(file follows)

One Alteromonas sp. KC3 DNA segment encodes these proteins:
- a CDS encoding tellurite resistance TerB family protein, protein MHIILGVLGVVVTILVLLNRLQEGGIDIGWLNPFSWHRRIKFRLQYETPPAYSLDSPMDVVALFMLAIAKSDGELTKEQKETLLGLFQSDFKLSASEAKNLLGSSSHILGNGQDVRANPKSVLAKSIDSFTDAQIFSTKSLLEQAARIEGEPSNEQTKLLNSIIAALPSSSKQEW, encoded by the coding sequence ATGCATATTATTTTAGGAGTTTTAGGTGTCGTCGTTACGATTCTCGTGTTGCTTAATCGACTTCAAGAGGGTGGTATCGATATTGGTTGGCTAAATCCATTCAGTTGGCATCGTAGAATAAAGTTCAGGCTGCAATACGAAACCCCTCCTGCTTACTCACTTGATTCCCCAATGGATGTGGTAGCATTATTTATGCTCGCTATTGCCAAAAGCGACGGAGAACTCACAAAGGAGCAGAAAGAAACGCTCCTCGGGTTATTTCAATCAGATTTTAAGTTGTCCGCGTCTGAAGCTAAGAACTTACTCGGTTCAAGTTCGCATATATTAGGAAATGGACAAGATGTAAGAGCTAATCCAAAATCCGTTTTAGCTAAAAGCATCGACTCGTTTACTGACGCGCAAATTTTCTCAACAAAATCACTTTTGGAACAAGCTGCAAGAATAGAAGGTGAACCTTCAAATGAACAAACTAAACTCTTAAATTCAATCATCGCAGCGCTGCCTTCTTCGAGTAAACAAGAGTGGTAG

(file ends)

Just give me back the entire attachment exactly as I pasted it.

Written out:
One Alteromonas sp. KC3 DNA segment encodes these proteins:
- a CDS encoding tellurite resistance TerB family protein, protein MHIILGVLGVVVTILVLLNRLQEGGIDIGWLNPFSWHRRIKFRLQYETPPAYSLDSPMDVVALFMLAIAKSDGELTKEQKETLLGLFQSDFKLSASEAKNLLGSSSHILGNGQDVRANPKSVLAKSIDSFTDAQIFSTKSLLEQAARIEGEPSNEQTKLLNSIIAALPSSSKQEW, encoded by the coding sequence ATGCATATTATTTTAGGAGTTTTAGGTGTCGTCGTTACGATTCTCGTGTTGCTTAATCGACTTCAAGAGGGTGGTATCGATATTGGTTGGCTAAATCCATTCAGTTGGCATCGTAGAATAAAGTTCAGGCTGCAATACGAAACCCCTCCTGCTTACTCACTTGATTCCCCAATGGATGTGGTAGCATTATTTATGCTCGCTATTGCCAAAAGCGACGGAGAACTCACAAAGGAGCAGAAAGAAACGCTCCTCGGGTTATTTCAATCAGATTTTAAGTTGTCCGCGTCTGAAGCTAAGAACTTACTCGGTTCAAGTTCGCATATATTAGGAAATGGACAAGATGTAAGAGCTAATCCAAAATCCGTTTTAGCTAAAAGCATCGACTCGTTTACTGACGCGCAAATTTTCTCAACAAAATCACTTTTGGAACAAGCTGCAAGAATAGAAGGTGAACCTTCAAATGAACAAACTAAACTCTTAAATTCAATCATCGCAGCGCTGCCTTCTTCGAGTAAACAAGAGTGGTAG